Caryn Lavernia, facilitator for the Miami Tech Talent Coalition and Vice President of Lab22c, said this first year was about creative collisions and proving out quick credential programs, but phase two will be a shift to more focused and strategic work. For instance, she said, that could mean strategically bringing to the table employers who are ready to hire, a couple of universities and talent providers, and community organizations that can help lift barriers to employment. 

“This city is a miracle in and of itself and we have it in our power to create a sustainable place where people can get amazing tech jobs,” Lavernia said. 

Year two will also be about data analysis, and Miami Tech Works hired Thomas P. Miller & Associates for that. TPMA’s work will encompass a detailed environmental scan and skill gap analysis, focusing on labor market trends, industry needs, and the development of strategies to bridge the tech talent gap, ensuring a robust pipeline for Miami’s tech sector evolution. “We will also be conducting  economic impact research, which is an examination of local academic programs and the economic impacts of tech jobs including mapping career pathways,” said Sheena Johns, database reporter and analyst for Miami Tech Works.

The new data analysis will include the assets and investment in skill-based training, industry certifications, and educational credentials that lead to tech jobs to understand the current landscape of tech talent development. “The gap analysis is going to be critical for understanding and correcting the disparities in training and certifications in underrepresented groups in the workforce,” Johns said, and the goal is to identify skill gaps and include recommendations for upskilling, reskilling, and enhanced talent development.

The anniversary event featured panels on several important topics. We will address those over the coming months, as we bring you deeper stories on ways the Miami Tech Talent Coalition has been lowering barriers by providing wraparound services and how micro-internships, internships and apprenticeships can help students get real-world experience. We’ll also bring you some success stories.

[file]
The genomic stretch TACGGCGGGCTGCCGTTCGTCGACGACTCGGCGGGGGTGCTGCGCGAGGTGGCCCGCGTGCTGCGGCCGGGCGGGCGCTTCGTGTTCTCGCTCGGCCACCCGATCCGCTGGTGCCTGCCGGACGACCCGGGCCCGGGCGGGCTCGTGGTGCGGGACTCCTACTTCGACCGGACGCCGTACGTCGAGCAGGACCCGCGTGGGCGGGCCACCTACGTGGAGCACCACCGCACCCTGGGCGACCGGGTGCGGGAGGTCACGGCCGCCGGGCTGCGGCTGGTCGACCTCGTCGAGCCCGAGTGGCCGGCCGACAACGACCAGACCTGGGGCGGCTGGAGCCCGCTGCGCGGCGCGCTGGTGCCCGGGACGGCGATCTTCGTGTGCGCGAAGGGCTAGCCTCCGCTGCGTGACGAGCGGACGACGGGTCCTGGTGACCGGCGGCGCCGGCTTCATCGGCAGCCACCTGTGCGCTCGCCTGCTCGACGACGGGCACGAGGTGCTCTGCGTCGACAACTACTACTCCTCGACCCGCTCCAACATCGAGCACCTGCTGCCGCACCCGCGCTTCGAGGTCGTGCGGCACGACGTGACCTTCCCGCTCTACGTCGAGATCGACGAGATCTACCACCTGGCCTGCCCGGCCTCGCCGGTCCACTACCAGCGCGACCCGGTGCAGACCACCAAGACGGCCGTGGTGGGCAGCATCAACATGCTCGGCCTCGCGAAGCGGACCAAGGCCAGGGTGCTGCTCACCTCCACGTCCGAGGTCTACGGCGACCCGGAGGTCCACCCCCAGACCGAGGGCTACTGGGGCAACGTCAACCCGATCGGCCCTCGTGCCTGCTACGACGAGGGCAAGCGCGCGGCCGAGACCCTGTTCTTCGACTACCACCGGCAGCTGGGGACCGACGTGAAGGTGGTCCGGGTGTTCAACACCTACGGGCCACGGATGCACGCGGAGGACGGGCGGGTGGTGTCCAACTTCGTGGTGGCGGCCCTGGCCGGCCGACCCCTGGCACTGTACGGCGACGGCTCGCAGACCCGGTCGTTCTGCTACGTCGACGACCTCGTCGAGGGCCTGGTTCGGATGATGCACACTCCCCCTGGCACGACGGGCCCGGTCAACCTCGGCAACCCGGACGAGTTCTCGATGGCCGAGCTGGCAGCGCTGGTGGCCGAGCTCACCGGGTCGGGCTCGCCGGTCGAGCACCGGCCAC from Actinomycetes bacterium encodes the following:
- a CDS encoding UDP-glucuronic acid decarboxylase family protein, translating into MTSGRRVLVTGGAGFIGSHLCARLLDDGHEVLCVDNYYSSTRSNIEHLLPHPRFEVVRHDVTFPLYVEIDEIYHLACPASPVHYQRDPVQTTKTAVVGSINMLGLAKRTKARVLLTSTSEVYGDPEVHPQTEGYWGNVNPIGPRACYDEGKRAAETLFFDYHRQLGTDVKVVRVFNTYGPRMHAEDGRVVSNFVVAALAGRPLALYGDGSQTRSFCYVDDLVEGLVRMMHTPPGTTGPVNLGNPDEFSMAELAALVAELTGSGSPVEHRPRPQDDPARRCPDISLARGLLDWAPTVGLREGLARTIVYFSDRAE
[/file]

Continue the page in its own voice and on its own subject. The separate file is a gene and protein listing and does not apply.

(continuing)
In the meantime, Brown has a call to action: 

“If you are an employer that has the potential to hire tech talent, we want you to get involved. We are removing that barrier of ‘but we can’t find tech talent here or talent doesn’t exist’ – we’ve debunked that. We know that between micro-internships, internships and apprenticeships, we can craft the solution for you. If you want to mentor a tech student, we also have the opportunity for you to do that as well. I am so excited about what we have accomplished, and I’m even more excited about what’s to come.”

You can keep up with what is going on through Refresh Miami or on Miami Tech Works’ LinkedIn and Instagram pages. There is also a new website under development –

To conclude the 1-Year Celebration event, the organization honored its workgroup chairs – Ken Finneran & Charles Irizarry (Emerging Tech Talent workgroup); Olga Naumovich (Tech Skills Gap workgroup); Reginald Andre (Small Business Capacity Building workgroup); and Toia Santamarina & Selenis Leguisamon (Inclusive Tech Talent Pipeline workgroup) – and handed out awards to partners for their exceptional involvement the past year. They are:

  • Tech Community Engagement: INIT
  • Tech Industry Partnership Excellence: UKG 
  • Tech Industry Partnership Excellence: FIU
  • Innovative Tech Curriculum: Miami Dade College
  • Tech Talent Pipeline: Ken Finneran of eMed 
  • Career Connection Champion: Paul Polo of Human Cloud
  • Diversity in Tech: Toia Santamarina of GET Cities


Nancy Dahlberg